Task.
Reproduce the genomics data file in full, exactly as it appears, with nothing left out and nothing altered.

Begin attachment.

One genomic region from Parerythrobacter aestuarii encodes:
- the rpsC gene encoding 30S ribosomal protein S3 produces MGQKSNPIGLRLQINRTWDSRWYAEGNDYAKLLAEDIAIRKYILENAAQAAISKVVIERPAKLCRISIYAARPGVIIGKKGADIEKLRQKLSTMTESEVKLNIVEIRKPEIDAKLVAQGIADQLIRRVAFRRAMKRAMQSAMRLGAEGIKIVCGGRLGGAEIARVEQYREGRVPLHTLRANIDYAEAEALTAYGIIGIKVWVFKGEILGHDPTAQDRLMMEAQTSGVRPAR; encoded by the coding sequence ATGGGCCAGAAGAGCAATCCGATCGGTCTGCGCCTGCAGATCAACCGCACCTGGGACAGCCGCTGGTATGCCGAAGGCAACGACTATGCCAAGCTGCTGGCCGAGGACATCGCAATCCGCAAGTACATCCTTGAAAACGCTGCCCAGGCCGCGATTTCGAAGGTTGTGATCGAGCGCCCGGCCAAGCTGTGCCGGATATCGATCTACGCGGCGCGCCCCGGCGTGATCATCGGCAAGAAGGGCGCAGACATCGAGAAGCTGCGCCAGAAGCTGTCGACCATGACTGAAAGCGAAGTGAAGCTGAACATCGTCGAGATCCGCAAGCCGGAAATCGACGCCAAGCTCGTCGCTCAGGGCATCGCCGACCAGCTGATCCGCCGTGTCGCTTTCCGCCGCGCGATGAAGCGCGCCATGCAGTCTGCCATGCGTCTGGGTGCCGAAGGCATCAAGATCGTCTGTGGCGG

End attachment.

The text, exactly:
One genomic region from Parerythrobacter aestuarii encodes:
- the rpsC gene encoding 30S ribosomal protein S3 produces MGQKSNPIGLRLQINRTWDSRWYAEGNDYAKLLAEDIAIRKYILENAAQAAISKVVIERPAKLCRISIYAARPGVIIGKKGADIEKLRQKLSTMTESEVKLNIVEIRKPEIDAKLVAQGIADQLIRRVAFRRAMKRAMQSAMRLGAEGIKIVCGGRLGGAEIARVEQYREGRVPLHTLRANIDYAEAEALTAYGIIGIKVWVFKGEILGHDPTAQDRLMMEAQTSGVRPAR; encoded by the coding sequence ATGGGCCAGAAGAGCAATCCGATCGGTCTGCGCCTGCAGATCAACCGCACCTGGGACAGCCGCTGGTATGCCGAAGGCAACGACTATGCCAAGCTGCTGGCCGAGGACATCGCAATCCGCAAGTACATCCTTGAAAACGCTGCCCAGGCCGCGATTTCGAAGGTTGTGATCGAGCGCCCGGCCAAGCTGTGCCGGATATCGATCTACGCGGCGCGCCCCGGCGTGATCATCGGCAAGAAGGGCGCAGACATCGAGAAGCTGCGCCAGAAGCTGTCGACCATGACTGAAAGCGAAGTGAAGCTGAACATCGTCGAGATCCGCAAGCCGGAAATCGACGCCAAGCTCGTCGCTCAGGGCATCGCCGACCAGCTGATCCGCCGTGTCGCTTTCCGCCGCGCGATGAAGCGCGCCATGCAGTCTGCCATGCGTCTGGGTGCCGAAGGCATCAAGATCGTCTGTGGCGG